Japanese andromeda is mainly grown for the dangling racemes of bell-shaped flowers that it bears in early spring. A member of the Ericaceae family, this evergreen has a number of relatives that are also popular landscape shrubs, including rhododendrons and azaleas, mountain laurel, and winter heath. This is a slow-growing shrub that adds about 1 foot per year. Some gardeners consider the smell of Japanese andromeda flowers to be a plus, while others dislike the smell. The plant suffers from an additional drawback: it is toxic to humans and as well as pets.
|Common Name||Japanese andromeda, Japanese pieris, lily of the valley bush, fetterbush|
|Botanical Name||Pieris japonica|
|Mature Size||9-12 ft. tall, 6-8 ft. wide|
|Sun Exposure||Full, partial|
|Soil Type||Moist, well-drained|
|Hardiness Zones||5-7 (USDA)|
|Toxicity||Toxic to humans, toxic to pets|
Japanese Andromeda Care
Its shade tolerance makes Japanese andromeda useful to those gardeners who have a lot of shade in their yards. It is also commonly used in foundation plantings, as a spring specimen, and in shrub borders. Being glossy and evergreen, the leaves provide winter interest, so will be appreciated during the cold-weather months. This shrub is highly valued by gardeners anxious to have color in the yard as soon as spring arrives. Its blooms come in late winter or early spring, sometimes while there is still snow on the ground.
While this shrub will survive in a location with nearly full shade, flowering will be better in full sun to partial shade.
The ground should be kept evenly moist, but the soil should drain well. Japanese andromeda does not thrive in soggy soil.
Japanese Andromeda has average water needs and does not tolerate drought well. Water if the first 3 inches of the soil feels dry.
Temperature and Humidity
This plant thrives in a moderate climate, where the temperatures don't get scorching hot. It tolerates a wide variety of humidity levels.
Feed Japanese andromeda with a fertilizer meant for acid-loving shrubs. So if you are already fertilizing your azaleas, for example, you can use the same fertilizer for your Japanese andromeda.
Types of Japanese Andromeda
Beyond the species plant, cultivars have been developed that have become quite popular. The new spring leaves of even the species plant have a reddish-bronze color, but, on a number of the cultivars, these same leaves offer a more striking red color. Notable cultivars include:
- 'Compacta': This is a good choice if you need a shorter plant, as its mature height is just 4 feet.
- 'Forest Flame': New spring leaves start out an intense red, then fade to a pink that is still quite attractive.
- 'Mountain Fire': Orange mixes with the red on the young leaves of this cultivar.
- 'Red Mill': This is one of the best cultivars if you seek bright red color on the new foliage.
- 'Valley Rose': Grow 'Valley Rose' if you want a Japanese andromeda that bears light pink flowers.
- 'Variegata': One of the cultivars with two-toned leaves, the foliage of 'Variegata' is green in the middle, but the edge of the leaf is white.
This plant has a naturally attractive shape and will often grow neatly with no pruning. However, cut off dead, dying, or diseased branches, and tidy up the foliage occasionally.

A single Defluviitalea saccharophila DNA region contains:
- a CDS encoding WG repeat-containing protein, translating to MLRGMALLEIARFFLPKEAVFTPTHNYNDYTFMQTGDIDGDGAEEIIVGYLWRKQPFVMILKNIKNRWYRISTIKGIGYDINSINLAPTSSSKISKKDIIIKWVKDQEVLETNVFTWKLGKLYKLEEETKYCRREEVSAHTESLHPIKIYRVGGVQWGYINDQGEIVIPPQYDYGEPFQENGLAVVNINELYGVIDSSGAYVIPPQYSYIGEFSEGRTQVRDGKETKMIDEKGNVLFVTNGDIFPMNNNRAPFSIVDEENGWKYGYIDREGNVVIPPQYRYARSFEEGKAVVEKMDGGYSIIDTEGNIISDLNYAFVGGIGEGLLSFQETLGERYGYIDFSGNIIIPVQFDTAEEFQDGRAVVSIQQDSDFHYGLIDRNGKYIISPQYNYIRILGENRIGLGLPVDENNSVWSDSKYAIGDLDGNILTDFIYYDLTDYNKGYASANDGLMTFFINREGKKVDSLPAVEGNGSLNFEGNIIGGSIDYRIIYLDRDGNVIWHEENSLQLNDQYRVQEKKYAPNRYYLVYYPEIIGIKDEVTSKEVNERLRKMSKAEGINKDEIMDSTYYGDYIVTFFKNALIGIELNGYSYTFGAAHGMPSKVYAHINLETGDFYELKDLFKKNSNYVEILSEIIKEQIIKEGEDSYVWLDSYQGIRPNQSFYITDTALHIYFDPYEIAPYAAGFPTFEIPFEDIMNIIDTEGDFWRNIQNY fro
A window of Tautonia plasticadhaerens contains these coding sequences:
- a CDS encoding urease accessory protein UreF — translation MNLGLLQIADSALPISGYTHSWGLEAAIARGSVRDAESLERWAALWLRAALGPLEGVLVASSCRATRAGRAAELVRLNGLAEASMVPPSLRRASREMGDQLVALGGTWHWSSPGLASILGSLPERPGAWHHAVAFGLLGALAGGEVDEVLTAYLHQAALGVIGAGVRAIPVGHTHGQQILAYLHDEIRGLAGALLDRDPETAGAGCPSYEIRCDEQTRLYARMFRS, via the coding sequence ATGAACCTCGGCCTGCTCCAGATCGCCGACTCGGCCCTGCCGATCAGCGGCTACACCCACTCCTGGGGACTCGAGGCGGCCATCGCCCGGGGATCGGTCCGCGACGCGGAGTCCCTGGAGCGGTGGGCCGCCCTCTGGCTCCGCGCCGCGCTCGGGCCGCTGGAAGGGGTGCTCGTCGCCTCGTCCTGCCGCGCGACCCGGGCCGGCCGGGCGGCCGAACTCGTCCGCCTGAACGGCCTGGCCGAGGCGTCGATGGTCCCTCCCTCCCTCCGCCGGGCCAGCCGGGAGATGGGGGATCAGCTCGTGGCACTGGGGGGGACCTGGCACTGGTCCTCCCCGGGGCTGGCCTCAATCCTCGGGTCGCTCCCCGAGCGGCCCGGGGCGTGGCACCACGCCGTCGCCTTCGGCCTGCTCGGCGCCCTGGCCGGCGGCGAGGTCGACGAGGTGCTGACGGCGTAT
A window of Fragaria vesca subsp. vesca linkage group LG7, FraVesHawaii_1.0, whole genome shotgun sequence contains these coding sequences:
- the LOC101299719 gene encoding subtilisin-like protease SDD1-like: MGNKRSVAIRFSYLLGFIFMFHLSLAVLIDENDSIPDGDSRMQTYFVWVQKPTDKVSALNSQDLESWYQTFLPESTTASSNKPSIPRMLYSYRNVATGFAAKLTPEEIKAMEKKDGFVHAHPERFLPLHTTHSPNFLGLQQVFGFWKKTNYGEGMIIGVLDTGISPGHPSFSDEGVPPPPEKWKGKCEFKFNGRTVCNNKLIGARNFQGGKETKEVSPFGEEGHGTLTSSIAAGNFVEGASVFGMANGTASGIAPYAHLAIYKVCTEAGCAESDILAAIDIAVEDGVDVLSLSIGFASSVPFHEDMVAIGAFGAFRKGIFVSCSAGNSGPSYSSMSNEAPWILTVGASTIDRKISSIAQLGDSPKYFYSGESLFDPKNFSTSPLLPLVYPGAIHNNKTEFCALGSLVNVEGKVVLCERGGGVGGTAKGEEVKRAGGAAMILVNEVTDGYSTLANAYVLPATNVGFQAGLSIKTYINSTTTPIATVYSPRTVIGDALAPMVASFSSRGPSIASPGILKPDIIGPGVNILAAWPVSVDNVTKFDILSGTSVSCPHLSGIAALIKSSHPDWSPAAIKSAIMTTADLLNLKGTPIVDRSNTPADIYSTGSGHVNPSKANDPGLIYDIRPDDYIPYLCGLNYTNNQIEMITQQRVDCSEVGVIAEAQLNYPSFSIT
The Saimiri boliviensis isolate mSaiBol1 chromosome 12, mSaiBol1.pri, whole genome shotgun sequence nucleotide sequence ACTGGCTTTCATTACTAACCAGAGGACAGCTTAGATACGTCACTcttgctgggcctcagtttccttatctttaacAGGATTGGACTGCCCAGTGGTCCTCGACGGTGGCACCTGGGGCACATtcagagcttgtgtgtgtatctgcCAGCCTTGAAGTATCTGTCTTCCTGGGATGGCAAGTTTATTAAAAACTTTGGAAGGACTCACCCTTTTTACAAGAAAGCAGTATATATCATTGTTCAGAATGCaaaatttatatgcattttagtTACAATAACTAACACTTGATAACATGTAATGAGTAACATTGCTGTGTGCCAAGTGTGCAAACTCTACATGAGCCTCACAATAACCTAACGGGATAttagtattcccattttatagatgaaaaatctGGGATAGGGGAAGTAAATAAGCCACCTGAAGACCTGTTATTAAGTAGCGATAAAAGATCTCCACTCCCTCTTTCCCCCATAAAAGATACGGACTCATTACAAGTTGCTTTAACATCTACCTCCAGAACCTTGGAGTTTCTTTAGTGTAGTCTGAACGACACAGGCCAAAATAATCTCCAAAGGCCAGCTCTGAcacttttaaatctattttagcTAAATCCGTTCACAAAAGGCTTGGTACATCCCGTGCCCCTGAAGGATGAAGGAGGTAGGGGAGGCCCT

Propagating Japanese Andromeda
Though Japanese andromeda can be grown from seed, it takes a long time for the seeds to germinate and grow. Therefore, most choose to propagate the plant from cuttings:
- Wait until the end of summer to cut a 6-inch stem of new growth from the original plant.
- Remove the leaves, keeping only one or two pairs at the top of the stem.
- Dip the end of the cutting in rooting hormone and place it immediately in a prepared container. Keep the cutting in indirect sunlight and ensure the soil stays moist, but not wet.
- Let the roots grow until the following spring when the plants should be ready to transplant outside.
Potting and Repotting Japanese Andromeda
When planting Japanese andromeda in a pot, select one about the same size as the nursery pot it came in and make sure it has large drain holes, as Japanese andromeda does not like wet soil.
Fill the pot with well-draining potting mix and tamp the soil down around it with your hand to remove any trapped air. Water the plant immediately afterwards.
When the root system has filled the pot (an indicator is when water rushes right through the pot, or you see roots growing out of the drain holes), it is time to transplant it to a larger pot, one size up. Do this in the spring or fall and work some compost into the potting mix.
Japanese andromeda is winter hardy to USDA zone 5 and needs no winter protection when grown in garden soil but the roots of container plants should be protected from cold, drying winter winds by wrapping burlap and a layer of bubble wrap around the container, or by placing it in an insulating silo.
Common Pests and Plant Diseases
Fungal diseases are a common plague for Japanese andromeda. To avoid this, ensure good air circulation around the plant and use a fungicide when appropriate.
The andromeda lacebug often attacks this particular plant, hence the name. To prevent it, keep your plant in full sun, apply horticultural oil to the undersides of the leaves, and use pesticides if necessary.
How to Get Japanese Andromeda to Bloom
Failure to bloom is often caused by lack of sunlight. While the plant tolerates partial shade, too much shade is detrimental to its bloom.
Can Japanese andromeda grow indoors?
Japanese andromeda can make an excellent potted plant. Make sure the pot has good drainage and for the best growth, keep the pot outside as much as possible during the summer.
What is an alternative to Japanese andromeda?
If you want something like Japanese andromeda in a rather shaded area, give mountain andromeda a try.
Is Japanese andromeda deer-resistant?
Yes, deer tend to leave the plant alone.